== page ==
The early Christians understood that they were members of a new worldwide family of God more important than any language or national borders. They saw the culture around them, despite all of its greatness and power, as a culture of despair, a society that was slowly killing itself. In fact, when we read early Christian literature, things like adultery and abortion are often described as “the way of death” or the “way of the (devil).”

Here’s the point: if the world of pagan Rome and its Caesars could be won for Jesus Christ, we can do the same in our own day. But what it takes is the zeal and courage to live what we claim to believe.

God created each of us. Each of us matters. Each of us has the vocation to be a missionary of Jesus Christ where we live and work and vote. Each of us is called to bring Christian truth to the public debate, to be vigorous and unembarrassed about our Catholic presence in society, and to be a leaven in our nation’s public life. That work needs to begin today, right now, among the people Jesus called to be his disciples and friends—in other words, you and me; everyday Catholic men and women, the people of God. All of us already have the ability to make a difference in the world by virtue of our baptism. Now we need to act on it. Now we need to live it. So let’s pray for each other, and encourage each other, and get down to the Lord’s work.

The complete link to the Archbishop's column is HERE

Simon's Fate

I want to speak briefly about one of the finest literary analyses ever written, William Golding's Lord of the Flies. If you passed through American high school education, you probably (had to) read it with all the relish of eating leftovers from the very back of the refrigerator.

Nevertheless, if you are fortunate - no, blessed by Providence - you may one day come across another analysis, that done by Gil Bailie of the Cornerstone Forum that was based on two works: Golding's (above) and Euripides' The Bacchae. In this analysis, Bailie neatly summarizes nearly the whole of the cultural anthropology of René Girard (called mimetic theory) and limns the deplorable fallen state of the mankind drawing from these two deep pools of wisdom, modern and Tragedian. My own meager fictional (and didactic) offering, The Dionysus Mandate, was born a runt from these two titan parents.

I want to suggest that Golding's work also provides us with a further insight. If one reads of the "choirboys" and their leader, Jack, one is looking at figures looming largely and dangerously in today's world: any who either have fallen out of the influence of the Christian gospel - neo-pagans in search of another pantheon to worship - or those who never were under its influence save in mimetic rivalry - the Scimitar. The former is gaining new vitality in the ruins of the old West, picking over its bones. The latter is swiftly immigrating into the West and propagating offspring at a rate that will overwhelm non-Scimitar man, conservative estimates say, by the mid-21st century.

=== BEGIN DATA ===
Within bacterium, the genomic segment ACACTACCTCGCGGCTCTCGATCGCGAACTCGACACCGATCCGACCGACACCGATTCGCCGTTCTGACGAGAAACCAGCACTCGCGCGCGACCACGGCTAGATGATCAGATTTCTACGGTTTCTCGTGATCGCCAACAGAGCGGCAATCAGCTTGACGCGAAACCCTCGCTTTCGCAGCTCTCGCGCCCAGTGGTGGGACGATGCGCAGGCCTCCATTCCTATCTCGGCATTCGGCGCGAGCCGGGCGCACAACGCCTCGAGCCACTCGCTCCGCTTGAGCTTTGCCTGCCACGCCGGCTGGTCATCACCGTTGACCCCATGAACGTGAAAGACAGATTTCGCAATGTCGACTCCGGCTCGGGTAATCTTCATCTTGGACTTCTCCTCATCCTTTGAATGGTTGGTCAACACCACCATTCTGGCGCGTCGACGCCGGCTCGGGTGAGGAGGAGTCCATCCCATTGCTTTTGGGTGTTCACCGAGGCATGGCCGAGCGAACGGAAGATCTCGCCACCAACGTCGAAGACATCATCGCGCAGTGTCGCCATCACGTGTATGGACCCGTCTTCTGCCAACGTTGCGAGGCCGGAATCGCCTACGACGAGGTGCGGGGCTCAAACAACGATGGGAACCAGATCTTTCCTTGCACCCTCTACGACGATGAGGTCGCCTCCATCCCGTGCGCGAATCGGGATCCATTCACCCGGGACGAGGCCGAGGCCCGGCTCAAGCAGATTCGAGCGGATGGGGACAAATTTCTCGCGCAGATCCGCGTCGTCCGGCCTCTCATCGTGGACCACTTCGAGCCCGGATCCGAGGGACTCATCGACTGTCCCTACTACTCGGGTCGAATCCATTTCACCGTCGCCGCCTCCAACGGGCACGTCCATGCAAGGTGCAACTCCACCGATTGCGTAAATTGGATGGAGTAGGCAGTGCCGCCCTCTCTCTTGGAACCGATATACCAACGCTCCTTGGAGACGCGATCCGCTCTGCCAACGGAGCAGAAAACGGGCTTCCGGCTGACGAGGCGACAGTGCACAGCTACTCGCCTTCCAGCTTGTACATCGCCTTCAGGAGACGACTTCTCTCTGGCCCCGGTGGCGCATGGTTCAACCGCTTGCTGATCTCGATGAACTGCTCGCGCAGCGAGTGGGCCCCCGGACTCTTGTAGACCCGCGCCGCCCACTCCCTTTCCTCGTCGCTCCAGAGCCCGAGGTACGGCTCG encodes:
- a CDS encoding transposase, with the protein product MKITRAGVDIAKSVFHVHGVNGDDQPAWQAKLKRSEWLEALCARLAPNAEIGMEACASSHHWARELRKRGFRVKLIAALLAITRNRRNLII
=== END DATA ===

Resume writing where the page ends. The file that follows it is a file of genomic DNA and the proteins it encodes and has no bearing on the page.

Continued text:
Both worship a very different deity than the diminishing Christian faith of the West. Who represents the Christian in Golding or Euripides? Exactly. He does not exist.

But the one who represents the dying Westerner is present in Golding, at least: Simon. He employs the fruits of the Christian West - science - but cannot, in my opinion, be said to represent the Catholic or non-Catholic Christian.

And what is Simon's fate? He brings news from the realm of the primitive sacred - the false transcendence of the "pig's head on a stick" - to the boys on the beach. His is the fate of all victim-fodder before the mob of humanity possessed by the primitive sacred. He is murdered.

I fear that without the foundation of the Christian faith, western man will suffer the same fate as Simon. For fate it is to all who abandon the roots of the West, old Christendom. The power of the primitive sacred, in either its modern nihilist form or the street-mob Scimitar form is far too strong for the non-believing scientist trying to maintain himself with no true transcendence, no "external Mediator."

So Lord of the Flies is of only limited value to one seeking a way to live as a Christian in these darkening days of the old West. The fiction has yet to be written that provides such prescriptive answers. But who knows? Perhaps the author is out there right now, listening and following that divine muse insistently that he or she dictate the good news.

Sunday, February 08, 2009

Jenky Calls Persecution Persecution

Deacon Greg Kendra presents the point of collision between The Catholic Diocese of Peoria’s Bishop Daniel Jenky and the news media and Illinois courts.
Catholic Bishop Daniel Jenky is lashing out at the news media and Illinois courts over the handling of sexual abuse allegations made against priests.

In a letter dated for distribution this weekend to Catholic parishes throughout Central Illinois, Jenky expresses concern over media coverage and court rulings he thinks have been unfair to the diocese.

“Amid all the tensions of our nation’s culture wars and in the face of the media’s intense hatred for our Catholic faith, I am increasingly concerned that our Church in effect no longer enjoys equal justice under the law,” wrote Jenky.